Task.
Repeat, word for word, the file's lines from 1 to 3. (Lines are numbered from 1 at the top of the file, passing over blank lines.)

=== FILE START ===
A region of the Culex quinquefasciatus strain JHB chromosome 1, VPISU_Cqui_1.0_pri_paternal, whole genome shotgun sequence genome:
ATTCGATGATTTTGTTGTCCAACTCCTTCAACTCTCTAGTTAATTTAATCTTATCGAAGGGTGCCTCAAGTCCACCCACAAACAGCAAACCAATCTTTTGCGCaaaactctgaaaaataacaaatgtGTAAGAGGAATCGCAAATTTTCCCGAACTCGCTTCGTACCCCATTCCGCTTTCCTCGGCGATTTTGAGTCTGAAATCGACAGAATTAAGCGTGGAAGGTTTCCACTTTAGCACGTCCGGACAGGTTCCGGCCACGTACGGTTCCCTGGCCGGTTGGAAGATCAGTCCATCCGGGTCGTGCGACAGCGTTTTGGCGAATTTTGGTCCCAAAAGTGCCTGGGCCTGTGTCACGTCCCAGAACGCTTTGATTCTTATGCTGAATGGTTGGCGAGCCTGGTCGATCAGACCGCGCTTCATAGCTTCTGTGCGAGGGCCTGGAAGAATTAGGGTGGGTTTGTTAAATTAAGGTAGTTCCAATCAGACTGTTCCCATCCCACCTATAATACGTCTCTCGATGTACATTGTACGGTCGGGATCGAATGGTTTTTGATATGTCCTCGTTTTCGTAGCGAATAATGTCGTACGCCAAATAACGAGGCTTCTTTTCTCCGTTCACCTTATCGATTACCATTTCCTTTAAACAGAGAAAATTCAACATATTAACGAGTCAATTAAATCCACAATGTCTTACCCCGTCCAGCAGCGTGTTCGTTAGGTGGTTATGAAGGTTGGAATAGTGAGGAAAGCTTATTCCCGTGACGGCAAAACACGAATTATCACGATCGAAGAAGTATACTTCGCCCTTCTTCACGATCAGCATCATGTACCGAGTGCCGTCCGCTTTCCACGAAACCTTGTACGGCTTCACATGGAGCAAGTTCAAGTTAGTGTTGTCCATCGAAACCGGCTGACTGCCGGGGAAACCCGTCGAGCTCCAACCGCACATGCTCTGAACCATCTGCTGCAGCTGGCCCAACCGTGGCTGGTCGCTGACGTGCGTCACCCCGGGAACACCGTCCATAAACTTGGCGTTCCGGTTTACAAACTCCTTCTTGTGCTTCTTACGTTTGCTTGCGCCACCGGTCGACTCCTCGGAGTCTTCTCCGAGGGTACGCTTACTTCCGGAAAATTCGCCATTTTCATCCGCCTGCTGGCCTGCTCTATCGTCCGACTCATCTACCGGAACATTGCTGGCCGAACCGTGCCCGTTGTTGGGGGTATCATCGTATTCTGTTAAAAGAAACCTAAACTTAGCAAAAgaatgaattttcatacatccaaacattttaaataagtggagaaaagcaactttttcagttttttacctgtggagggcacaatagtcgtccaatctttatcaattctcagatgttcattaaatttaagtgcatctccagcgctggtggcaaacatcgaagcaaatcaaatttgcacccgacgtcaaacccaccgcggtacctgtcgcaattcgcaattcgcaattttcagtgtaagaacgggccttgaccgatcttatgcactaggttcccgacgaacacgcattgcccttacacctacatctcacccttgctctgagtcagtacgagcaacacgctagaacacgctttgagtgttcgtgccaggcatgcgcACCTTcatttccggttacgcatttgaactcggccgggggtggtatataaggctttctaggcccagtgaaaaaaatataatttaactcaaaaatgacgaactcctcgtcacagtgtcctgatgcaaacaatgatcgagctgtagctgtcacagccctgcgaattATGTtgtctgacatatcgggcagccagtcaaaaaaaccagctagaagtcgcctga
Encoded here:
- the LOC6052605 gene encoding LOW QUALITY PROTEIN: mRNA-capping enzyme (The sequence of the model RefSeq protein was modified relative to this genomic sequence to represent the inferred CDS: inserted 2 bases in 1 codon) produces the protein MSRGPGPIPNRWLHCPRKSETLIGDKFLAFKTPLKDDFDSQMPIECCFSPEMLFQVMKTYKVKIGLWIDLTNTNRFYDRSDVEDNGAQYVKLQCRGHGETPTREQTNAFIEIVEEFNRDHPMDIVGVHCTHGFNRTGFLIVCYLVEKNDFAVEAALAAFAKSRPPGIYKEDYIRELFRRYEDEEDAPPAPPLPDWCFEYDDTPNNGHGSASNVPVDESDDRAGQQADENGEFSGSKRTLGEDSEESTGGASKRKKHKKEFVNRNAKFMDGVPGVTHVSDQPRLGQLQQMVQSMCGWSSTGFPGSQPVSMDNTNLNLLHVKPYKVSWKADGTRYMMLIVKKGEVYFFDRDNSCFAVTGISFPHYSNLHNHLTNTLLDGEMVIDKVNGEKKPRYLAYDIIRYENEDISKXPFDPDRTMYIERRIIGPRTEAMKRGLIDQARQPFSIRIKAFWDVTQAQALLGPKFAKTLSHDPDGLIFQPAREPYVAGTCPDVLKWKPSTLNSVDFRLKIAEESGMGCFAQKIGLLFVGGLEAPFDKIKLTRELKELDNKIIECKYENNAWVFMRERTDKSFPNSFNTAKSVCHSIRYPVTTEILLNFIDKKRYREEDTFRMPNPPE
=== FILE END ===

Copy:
A region of the Culex quinquefasciatus strain JHB chromosome 1, VPISU_Cqui_1.0_pri_paternal, whole genome shotgun sequence genome:
ATTCGATGATTTTGTTGTCCAACTCCTTCAACTCTCTAGTTAATTTAATCTTATCGAAGGGTGCCTCAAGTCCACCCACAAACAGCAAACCAATCTTTTGCGCaaaactctgaaaaataacaaatgtGTAAGAGGAATCGCAAATTTTCCCGAACTCGCTTCGTACCCCATTCCGCTTTCCTCGGCGATTTTGAGTCTGAAATCGACAGAATTAAGCGTGGAAGGTTTCCACTTTAGCACGTCCGGACAGGTTCCGGCCACGTACGGTTCCCTGGCCGGTTGGAAGATCAGTCCATCCGGGTCGTGCGACAGCGTTTTGGCGAATTTTGGTCCCAAAAGTGCCTGGGCCTGTGTCACGTCCCAGAACGCTTTGATTCTTATGCTGAATGGTTGGCGAGCCTGGTCGATCAGACCGCGCTTCATAGCTTCTGTGCGAGGGCCTGGAAGAATTAGGGTGGGTTTGTTAAATTAAGGTAGTTCCAATCAGACTGTTCCCATCCCACCTATAATACGTCTCTCGATGTACATTGTACGGTCGGGATCGAATGGTTTTTGATATGTCCTCGTTTTCGTAGCGAATAATGTCGTACGCCAAATAACGAGGCTTCTTTTCTCCGTTCACCTTATCGATTACCATTTCCTTTAAACAGAGAAAATTCAACATATTAACGAGTCAATTAAATCCACAATGTCTTACCCCGTCCAGCAGCGTGTTCGTTAGGTGGTTATGAAGGTTGGAATAGTGAGGAAAGCTTATTCCCGTGACGGCAAAACACGAATTATCACGATCGAAGAAGTATACTTCGCCCTTCTTCACGATCAGCATCATGTACCGAGTGCCGTCCGCTTTCCACGAAACCTTGTACGGCTTCACATGGAGCAAGTTCAAGTTAGTGTTGTCCATCGAAACCGGCTGACTGCCGGGGAAACCCGTCGAGCTCCAACCGCACATGCTCTGAACCATCTGCTGCAGCTGGCCCAACCGTGGCTGGTCGCTGACGTGCGTCACCCCGGGAACACCGTCCATAAACTTGGCGTTCCGGTTTACAAACTCCTTCTTGTGCTTCTTACGTTTGCTTGCGCCACCGGTCGACTCCTCGGAGTCTTCTCCGAGGGTACGCTTACTTCCGGAAAATTCGCCATTTTCATCCGCCTGCTGGCCTGCTCTATCGTCCGACTCATCTACCGGAACATTGCTGGCCGAACCGTGCCCGTTGTTGGGGGTATCATCGTATTCTGTTAAAAGAAACCTAAACTTAGCAAAAgaatgaattttcatacatccaaacattttaaataagtggagaaaagcaactttttcagttttttacctgtggagggcacaatagtcgtccaatctttatcaattctcagatgttcattaaatttaagtgcatctccagcgctggtggcaaacatcgaagcaaatcaaatttgcacccgacgtcaaacccaccgcggtacctgtcgcaattcgcaattcgcaattttcagtgtaagaacgggccttgaccgatcttatgcactaggttcccgacgaacacgcattgcccttacacctacatctcacccttgctctgagtcagtacgagcaacacgctagaacacgctttgagtgttcgtgccaggcatgcgcACCTTcatttccggttacgcatttgaactcggccgggggtggtatataaggctttctaggcccagtgaaaaaaatataatttaactcaaaaatgacgaactcctcgtcacagtgtcctgatgcaaacaatgatcgagctgtagctgtcacagccctgcgaattATGTtgtctgacatatcgggcagccagtcaaaaaaaccagctagaagtcgcctga
Encoded here: